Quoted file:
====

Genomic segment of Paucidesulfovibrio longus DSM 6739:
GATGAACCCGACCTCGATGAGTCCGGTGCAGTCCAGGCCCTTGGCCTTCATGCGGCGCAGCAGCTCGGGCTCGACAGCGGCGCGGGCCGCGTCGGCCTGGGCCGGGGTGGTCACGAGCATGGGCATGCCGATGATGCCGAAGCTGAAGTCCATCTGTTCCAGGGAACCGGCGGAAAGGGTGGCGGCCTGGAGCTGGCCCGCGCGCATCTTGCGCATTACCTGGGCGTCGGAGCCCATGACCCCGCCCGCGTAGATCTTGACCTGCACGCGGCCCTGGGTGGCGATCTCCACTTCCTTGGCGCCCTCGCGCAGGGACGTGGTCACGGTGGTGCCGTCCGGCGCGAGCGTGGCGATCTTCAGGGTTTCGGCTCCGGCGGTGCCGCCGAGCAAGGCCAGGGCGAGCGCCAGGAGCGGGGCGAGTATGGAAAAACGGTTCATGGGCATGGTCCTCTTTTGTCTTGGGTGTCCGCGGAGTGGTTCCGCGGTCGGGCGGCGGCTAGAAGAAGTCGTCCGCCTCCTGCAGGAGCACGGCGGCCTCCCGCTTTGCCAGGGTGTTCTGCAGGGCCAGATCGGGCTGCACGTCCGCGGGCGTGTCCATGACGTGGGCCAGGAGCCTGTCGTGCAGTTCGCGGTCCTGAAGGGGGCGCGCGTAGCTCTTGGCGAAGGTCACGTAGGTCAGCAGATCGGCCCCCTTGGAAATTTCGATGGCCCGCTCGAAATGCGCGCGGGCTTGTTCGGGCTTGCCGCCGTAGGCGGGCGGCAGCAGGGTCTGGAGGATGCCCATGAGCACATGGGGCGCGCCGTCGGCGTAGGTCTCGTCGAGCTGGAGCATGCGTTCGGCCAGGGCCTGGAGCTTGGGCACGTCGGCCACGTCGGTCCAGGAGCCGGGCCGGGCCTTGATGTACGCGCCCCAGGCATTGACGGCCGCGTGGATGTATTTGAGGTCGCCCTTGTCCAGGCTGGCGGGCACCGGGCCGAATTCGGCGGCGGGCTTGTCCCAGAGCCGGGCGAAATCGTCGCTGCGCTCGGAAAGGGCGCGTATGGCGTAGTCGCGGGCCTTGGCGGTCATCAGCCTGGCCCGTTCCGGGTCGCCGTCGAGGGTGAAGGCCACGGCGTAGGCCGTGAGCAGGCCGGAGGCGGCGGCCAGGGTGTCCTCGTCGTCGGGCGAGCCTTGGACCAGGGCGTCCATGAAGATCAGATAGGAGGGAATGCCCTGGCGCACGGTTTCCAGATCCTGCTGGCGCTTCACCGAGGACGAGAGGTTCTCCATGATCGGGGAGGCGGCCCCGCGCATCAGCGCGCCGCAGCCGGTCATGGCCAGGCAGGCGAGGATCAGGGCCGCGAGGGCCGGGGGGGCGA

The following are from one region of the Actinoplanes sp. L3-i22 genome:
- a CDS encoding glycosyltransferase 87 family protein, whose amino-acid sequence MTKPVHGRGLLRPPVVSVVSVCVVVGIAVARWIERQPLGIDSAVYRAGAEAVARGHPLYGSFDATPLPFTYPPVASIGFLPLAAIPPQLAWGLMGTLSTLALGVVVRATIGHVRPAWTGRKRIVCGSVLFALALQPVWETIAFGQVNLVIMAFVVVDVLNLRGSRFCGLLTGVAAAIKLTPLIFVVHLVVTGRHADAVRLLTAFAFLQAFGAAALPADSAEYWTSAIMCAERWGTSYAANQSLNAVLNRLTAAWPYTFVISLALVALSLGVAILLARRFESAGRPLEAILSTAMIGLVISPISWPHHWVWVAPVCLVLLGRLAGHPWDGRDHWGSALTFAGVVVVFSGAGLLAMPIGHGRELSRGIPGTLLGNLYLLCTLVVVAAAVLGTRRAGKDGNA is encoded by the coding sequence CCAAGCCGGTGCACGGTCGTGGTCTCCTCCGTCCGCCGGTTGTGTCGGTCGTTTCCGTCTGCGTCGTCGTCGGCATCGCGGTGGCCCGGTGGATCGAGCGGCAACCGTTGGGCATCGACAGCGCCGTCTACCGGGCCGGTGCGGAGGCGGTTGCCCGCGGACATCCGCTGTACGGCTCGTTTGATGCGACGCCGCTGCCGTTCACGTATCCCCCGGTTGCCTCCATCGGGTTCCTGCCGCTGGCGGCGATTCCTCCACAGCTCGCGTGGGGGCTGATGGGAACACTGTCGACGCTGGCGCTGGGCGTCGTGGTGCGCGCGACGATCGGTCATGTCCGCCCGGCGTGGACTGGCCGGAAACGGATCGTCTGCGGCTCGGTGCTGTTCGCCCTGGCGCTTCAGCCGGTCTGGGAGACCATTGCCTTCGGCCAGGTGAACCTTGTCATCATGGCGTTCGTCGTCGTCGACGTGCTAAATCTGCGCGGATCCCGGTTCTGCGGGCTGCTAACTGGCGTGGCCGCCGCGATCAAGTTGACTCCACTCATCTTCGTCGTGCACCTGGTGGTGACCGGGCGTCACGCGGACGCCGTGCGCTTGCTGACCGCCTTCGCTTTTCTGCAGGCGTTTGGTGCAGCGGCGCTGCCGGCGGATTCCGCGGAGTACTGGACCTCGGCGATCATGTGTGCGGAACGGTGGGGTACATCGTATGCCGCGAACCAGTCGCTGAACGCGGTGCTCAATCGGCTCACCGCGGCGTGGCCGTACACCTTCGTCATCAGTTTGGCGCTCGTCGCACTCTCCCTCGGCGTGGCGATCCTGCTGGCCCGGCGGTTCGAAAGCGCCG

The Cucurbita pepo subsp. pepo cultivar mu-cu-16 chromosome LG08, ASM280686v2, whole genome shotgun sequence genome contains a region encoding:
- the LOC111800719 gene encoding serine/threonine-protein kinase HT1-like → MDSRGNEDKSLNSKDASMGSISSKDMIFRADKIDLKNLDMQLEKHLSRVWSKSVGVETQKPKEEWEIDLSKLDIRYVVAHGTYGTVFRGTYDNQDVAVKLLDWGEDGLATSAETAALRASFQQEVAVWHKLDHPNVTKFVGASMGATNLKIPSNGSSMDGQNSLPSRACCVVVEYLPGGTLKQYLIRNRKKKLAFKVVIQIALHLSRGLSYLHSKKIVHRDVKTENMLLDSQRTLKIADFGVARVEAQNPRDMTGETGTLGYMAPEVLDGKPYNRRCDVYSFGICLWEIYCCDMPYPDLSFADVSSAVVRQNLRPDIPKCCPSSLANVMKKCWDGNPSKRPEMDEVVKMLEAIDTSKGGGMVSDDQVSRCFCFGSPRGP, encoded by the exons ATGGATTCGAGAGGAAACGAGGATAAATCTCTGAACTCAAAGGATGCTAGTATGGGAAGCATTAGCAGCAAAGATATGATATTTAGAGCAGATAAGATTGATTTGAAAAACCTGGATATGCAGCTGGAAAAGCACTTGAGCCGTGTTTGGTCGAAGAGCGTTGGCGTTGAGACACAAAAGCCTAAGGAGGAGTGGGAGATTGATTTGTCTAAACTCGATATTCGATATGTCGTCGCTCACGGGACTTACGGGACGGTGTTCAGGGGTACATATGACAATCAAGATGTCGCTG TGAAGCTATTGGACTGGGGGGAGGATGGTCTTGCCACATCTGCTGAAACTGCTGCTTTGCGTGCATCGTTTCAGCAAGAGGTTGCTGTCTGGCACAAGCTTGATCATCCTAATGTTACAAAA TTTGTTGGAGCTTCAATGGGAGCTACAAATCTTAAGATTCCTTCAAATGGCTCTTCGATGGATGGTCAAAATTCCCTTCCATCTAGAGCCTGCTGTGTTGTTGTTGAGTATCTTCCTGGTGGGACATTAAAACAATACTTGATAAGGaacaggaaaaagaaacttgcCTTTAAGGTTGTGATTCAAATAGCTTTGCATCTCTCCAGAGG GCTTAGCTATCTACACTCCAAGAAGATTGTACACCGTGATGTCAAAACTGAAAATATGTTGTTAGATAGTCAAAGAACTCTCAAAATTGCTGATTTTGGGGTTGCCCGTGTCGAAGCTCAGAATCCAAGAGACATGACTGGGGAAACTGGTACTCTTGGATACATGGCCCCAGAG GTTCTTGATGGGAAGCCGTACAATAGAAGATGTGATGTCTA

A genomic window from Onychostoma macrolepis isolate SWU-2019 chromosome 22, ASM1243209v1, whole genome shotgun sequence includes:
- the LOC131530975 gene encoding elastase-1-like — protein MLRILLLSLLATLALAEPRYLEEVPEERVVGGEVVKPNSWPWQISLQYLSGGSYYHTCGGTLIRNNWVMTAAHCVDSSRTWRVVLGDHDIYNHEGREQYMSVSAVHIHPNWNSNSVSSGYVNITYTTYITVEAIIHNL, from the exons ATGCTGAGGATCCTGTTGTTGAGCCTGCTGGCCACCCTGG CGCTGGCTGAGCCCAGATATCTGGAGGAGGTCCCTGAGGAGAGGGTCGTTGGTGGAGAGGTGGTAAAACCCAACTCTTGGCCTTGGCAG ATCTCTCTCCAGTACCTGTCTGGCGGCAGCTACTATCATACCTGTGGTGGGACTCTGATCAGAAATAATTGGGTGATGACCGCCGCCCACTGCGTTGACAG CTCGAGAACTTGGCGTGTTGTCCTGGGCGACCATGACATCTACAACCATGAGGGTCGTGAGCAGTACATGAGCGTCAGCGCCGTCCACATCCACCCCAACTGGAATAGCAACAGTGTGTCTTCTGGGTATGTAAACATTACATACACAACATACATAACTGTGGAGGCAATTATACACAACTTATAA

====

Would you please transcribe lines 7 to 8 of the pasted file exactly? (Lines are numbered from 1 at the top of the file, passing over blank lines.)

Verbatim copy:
A genomic window from Onychostoma macrolepis isolate SWU-2019 chromosome 22, ASM1243209v1, whole genome shotgun sequence includes:
- the LOC131530975 gene encoding elastase-1-like — protein MLRILLLSLLATLALAEPRYLEEVPEERVVGGEVVKPNSWPWQISLQYLSGGSYYHTCGGTLIRNNWVMTAAHCVDSSRTWRVVLGDHDIYNHEGREQYMSVSAVHIHPNWNSNSVSSGYVNITYTTYITVEAIIHNL, from the exons ATGCTGAGGATCCTGTTGTTGAGCCTGCTGGCCACCCTGG CGCTGGCTGAGCCCAGATATCTGGAGGAGGTCCCTGAGGAGAGGGTCGTTGGTGGAGAGGTGGTAAAACCCAACTCTTGGCCTTGGCAG ATCTCTCTCCAGTACCTGTCTGGCGGCAGCTACTATCATACCTGTGGTGGGACTCTGATCAGAAATAATTGGGTGATGACCGCCGCCCACTGCGTTGACAG CTCGAGAACTTGGCGTGTTGTCCTGGGCGACCATGACATCTACAACCATGAGGGTCGTGAGCAGTACATGAGCGTCAGCGCCGTCCACATCCACCCCAACTGGAATAGCAACAGTGTGTCTTCTGGGTATGTAAACATTACATACACAACATACATAACTGTGGAGGCAATTATACACAACTTATAA